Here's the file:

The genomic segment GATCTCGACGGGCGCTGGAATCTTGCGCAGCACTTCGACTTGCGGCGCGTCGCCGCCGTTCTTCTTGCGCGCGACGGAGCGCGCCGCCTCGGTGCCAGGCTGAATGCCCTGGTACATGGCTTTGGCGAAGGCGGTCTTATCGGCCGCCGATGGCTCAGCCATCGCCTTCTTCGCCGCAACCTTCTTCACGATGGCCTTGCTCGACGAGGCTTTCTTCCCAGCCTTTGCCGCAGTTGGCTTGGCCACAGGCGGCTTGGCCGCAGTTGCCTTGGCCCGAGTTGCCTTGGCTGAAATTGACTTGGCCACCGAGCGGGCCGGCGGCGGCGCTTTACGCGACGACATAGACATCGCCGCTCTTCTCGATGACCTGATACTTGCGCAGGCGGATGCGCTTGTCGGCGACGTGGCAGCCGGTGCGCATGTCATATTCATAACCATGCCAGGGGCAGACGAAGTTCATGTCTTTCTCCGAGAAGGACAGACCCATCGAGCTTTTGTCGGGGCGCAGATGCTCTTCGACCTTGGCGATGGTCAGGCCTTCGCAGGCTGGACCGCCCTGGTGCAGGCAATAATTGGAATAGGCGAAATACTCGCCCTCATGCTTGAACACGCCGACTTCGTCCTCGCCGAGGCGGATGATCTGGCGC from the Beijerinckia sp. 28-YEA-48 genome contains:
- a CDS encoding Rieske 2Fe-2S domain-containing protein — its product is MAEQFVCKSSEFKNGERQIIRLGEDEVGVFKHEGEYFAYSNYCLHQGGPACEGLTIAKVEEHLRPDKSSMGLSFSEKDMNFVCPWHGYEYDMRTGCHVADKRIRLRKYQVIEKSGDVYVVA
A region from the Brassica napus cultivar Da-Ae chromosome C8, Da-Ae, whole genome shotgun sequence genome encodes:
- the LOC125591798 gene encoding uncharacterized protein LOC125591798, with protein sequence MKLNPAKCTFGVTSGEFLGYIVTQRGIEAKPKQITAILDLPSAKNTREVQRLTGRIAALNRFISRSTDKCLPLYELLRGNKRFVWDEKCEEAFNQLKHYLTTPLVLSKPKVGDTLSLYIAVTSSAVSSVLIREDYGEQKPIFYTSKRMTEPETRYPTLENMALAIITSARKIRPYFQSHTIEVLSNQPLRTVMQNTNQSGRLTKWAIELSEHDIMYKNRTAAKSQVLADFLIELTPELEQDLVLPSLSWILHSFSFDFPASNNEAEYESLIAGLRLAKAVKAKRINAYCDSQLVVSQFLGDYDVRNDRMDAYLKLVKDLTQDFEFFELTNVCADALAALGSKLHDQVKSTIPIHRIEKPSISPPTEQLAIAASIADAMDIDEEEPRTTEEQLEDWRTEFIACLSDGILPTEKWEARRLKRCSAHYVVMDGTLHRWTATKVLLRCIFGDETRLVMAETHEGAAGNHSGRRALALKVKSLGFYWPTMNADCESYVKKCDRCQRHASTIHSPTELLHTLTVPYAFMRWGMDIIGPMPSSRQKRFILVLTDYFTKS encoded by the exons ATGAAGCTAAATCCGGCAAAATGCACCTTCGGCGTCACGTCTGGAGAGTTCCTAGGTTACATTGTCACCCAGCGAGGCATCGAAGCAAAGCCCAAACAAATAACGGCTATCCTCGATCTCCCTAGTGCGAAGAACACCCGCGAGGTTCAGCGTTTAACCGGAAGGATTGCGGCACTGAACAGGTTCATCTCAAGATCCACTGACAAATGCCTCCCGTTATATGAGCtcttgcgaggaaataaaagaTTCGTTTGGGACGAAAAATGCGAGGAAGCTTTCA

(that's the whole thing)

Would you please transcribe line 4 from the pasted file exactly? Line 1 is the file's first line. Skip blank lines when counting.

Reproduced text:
- the LOC125591798 gene encoding uncharacterized protein LOC125591798, with protein sequence MKLNPAKCTFGVTSGEFLGYIVTQRGIEAKPKQITAILDLPSAKNTREVQRLTGRIAALNRFISRSTDKCLPLYELLRGNKRFVWDEKCEEAFNQLKHYLTTPLVLSKPKVGDTLSLYIAVTSSAVSSVLIREDYGEQKPIFYTSKRMTEPETRYPTLENMALAIITSARKIRPYFQSHTIEVLSNQPLRTVMQNTNQSGRLTKWAIELSEHDIMYKNRTAAKSQVLADFLIELTPELEQDLVLPSLSWILHSFSFDFPASNNEAEYESLIAGLRLAKAVKAKRINAYCDSQLVVSQFLGDYDVRNDRMDAYLKLVKDLTQDFEFFELTNVCADALAALGSKLHDQVKSTIPIHRIEKPSISPPTEQLAIAASIADAMDIDEEEPRTTEEQLEDWRTEFIACLSDGILPTEKWEARRLKRCSAHYVVMDGTLHRWTATKVLLRCIFGDETRLVMAETHEGAAGNHSGRRALALKVKSLGFYWPTMNADCESYVKKCDRCQRHASTIHSPTELLHTLTVPYAFMRWGMDIIGPMPSSRQKRFILVLTDYFTKS encoded by the exons ATGAAGCTAAATCCGGCAAAATGCACCTTCGGCGTCACGTCTGGAGAGTTCCTAGGTTACATTGTCACCCAGCGAGGCATCGAAGCAAAGCCCAAACAAATAACGGCTATCCTCGATCTCCCTAGTGCGAAGAACACCCGCGAGGTTCAGCGTTTAACCGGAAGGATTGCGGCACTGAACAGGTTCATCTCAAGATCCACTGACAAATGCCTCCCGTTATATGAGCtcttgcgaggaaataaaagaTTCGTTTGGGACGAAAAATGCGAGGAAGCTTTCA